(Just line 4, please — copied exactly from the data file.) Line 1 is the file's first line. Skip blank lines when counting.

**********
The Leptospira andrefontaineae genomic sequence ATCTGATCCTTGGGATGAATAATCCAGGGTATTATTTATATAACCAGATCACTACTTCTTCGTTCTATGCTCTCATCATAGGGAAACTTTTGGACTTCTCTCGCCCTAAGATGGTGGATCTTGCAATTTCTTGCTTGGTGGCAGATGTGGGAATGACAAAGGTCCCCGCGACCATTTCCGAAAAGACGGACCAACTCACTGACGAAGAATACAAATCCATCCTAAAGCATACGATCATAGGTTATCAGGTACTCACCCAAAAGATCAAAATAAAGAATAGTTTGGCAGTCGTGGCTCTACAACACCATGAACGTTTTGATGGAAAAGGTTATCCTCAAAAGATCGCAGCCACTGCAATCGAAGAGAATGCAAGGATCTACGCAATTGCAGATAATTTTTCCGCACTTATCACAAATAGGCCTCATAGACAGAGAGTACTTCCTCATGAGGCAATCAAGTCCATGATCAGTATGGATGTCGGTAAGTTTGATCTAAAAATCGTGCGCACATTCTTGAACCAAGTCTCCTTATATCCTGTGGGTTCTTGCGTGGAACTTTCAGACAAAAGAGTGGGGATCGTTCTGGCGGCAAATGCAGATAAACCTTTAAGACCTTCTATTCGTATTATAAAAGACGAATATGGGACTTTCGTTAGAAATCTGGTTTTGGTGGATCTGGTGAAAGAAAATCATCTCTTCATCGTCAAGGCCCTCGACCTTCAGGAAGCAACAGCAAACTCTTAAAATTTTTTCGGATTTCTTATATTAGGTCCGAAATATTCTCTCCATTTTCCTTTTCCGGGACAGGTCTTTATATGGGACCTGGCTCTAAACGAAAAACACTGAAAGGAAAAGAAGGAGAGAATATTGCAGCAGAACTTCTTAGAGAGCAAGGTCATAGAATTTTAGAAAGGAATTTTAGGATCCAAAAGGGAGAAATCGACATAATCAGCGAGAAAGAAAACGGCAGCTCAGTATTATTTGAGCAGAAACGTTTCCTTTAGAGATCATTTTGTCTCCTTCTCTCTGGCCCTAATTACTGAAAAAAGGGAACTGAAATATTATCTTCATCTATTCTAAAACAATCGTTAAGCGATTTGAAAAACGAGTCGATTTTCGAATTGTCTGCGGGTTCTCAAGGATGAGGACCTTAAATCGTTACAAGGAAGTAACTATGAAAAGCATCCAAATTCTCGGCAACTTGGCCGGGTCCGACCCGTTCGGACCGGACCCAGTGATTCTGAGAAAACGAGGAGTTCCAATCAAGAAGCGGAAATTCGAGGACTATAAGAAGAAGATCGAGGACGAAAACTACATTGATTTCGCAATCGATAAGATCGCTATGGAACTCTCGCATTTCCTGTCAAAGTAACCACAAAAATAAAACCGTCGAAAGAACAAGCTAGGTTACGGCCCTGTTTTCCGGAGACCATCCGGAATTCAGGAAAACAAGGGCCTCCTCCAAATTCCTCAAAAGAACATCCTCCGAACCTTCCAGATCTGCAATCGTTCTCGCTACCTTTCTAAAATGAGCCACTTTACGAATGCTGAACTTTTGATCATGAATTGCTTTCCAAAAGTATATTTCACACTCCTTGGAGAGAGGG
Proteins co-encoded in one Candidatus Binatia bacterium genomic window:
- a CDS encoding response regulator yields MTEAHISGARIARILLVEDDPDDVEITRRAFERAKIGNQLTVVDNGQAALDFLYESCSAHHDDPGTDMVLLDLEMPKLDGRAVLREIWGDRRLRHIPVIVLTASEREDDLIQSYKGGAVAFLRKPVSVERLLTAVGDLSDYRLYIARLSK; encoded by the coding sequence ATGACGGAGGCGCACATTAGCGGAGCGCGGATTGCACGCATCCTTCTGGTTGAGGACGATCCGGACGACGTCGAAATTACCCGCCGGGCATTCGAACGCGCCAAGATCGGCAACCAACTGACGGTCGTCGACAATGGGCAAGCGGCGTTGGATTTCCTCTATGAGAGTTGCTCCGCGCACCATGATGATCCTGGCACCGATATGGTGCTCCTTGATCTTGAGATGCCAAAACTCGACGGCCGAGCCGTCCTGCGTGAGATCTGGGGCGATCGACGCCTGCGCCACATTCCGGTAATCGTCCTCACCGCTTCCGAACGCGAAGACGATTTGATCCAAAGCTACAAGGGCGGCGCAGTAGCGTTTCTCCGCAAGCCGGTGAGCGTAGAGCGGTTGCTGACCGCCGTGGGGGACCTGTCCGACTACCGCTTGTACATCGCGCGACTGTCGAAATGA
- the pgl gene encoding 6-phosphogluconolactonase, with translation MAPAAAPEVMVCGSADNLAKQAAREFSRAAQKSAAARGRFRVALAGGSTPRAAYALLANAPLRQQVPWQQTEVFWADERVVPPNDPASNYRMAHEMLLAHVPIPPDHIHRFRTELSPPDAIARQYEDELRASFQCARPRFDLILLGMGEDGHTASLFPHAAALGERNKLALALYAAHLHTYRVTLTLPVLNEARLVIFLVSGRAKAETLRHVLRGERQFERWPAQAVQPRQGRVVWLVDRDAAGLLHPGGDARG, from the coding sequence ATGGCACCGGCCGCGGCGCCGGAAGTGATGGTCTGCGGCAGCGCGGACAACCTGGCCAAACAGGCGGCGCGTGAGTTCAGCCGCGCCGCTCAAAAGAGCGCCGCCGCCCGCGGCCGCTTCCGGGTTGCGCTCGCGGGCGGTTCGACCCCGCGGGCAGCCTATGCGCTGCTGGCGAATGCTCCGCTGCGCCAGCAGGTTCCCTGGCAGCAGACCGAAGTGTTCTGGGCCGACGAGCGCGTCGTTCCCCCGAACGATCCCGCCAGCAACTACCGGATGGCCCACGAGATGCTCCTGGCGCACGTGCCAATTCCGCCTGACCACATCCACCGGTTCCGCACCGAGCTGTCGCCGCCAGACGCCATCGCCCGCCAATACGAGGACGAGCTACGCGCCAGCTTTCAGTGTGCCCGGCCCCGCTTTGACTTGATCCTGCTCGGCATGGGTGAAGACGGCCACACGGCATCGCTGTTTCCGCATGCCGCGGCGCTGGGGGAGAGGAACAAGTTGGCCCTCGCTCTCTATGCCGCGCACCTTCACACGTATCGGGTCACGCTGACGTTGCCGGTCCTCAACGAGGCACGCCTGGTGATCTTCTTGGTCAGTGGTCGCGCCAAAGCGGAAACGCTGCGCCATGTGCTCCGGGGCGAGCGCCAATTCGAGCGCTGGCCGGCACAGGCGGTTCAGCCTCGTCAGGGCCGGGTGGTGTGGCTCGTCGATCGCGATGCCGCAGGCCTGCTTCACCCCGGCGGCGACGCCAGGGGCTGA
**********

- the pgl gene encoding 6-phosphogluconolactonase, with translation MAPAAAPEVMVCGSADNLAKQAAREFSRAAQKSAAARGRFRVALAGGSTPRAAYALLANAPLRQQVPWQQTEVFWADERVVPPNDPASNYRMAHEMLLAHVPIPPDHIHRFRTELSPPDAIARQYEDELRASFQCARPRFDLILLGMGEDGHTASLFPHAAALGERNKLALALYAAHLHTYRVTLTLPVLNEARLVIFLVSGRAKAETLRHVLRGERQFERWPAQAVQPRQGRVVWLVDRDAAGLLHPGGDARG, from the coding sequence ATGGCACCGGCCGCGGCGCCGGAAGTGATGGTCTGCGGCAGCGCGGACAACCTGGCCAAACAGGCGGCGCGTGAGTTCAGCCGCGCCGCTCAAAAGAGCGCCGCCGCCCGCGGCCGCTTCCGGGTTGCGCTCGCGGGCGGTTCGACCCCGCGGGCAGCCTATGCGCTGCTGGCGAATGCTCCGCTGCGCCAGCAGGTTCCCTGGCAGCAGACCGAAGTGTTCTGGGCCGACGAGCGCGTCGTTCCCCCGAACGATCCCGCCAGCAACTACCGGATGGCCCACGAGATGCTCCTGGCGCACGTGCCAATTCCGCCTGACCACATCCACCGGTTCCGCACCGAGCTGTCGCCGCCAGACGCCATCGCCCGCCAATACGAGGACGAGCTACGCGCCAGCTTTCAGTGTGCCCGGCCCCGCTTTGACTTGATCCTGCTCGGCATGGGTGAAGACGGCCACACGGCATCGCTGTTTCCGCATGCCGCGGCGCTGGGGGAGAGGAACAAGTTGGCCCTCGCTCTCTATGCCGCGCACCTTCACACGTATCGGGTCACGCTGACGTTGCCGGTCCTCAACGAGGCACGCCTGGTGATCTTCTTGGTCAGTGGTCGCGCCAAAGCGGAAACGCTGCGCCATGTGCTCCGGGGCGAGCGCCAATTCGAGCGCTGGCCGGCACAGGCGGTTCAGCCTCGTCAGGGCCGGGTGGTGTGGCTCGTCGATCGCGATGCCGCAGGCCTGCTTCACCCCGGCGGCGACGCCAGGGGCTGA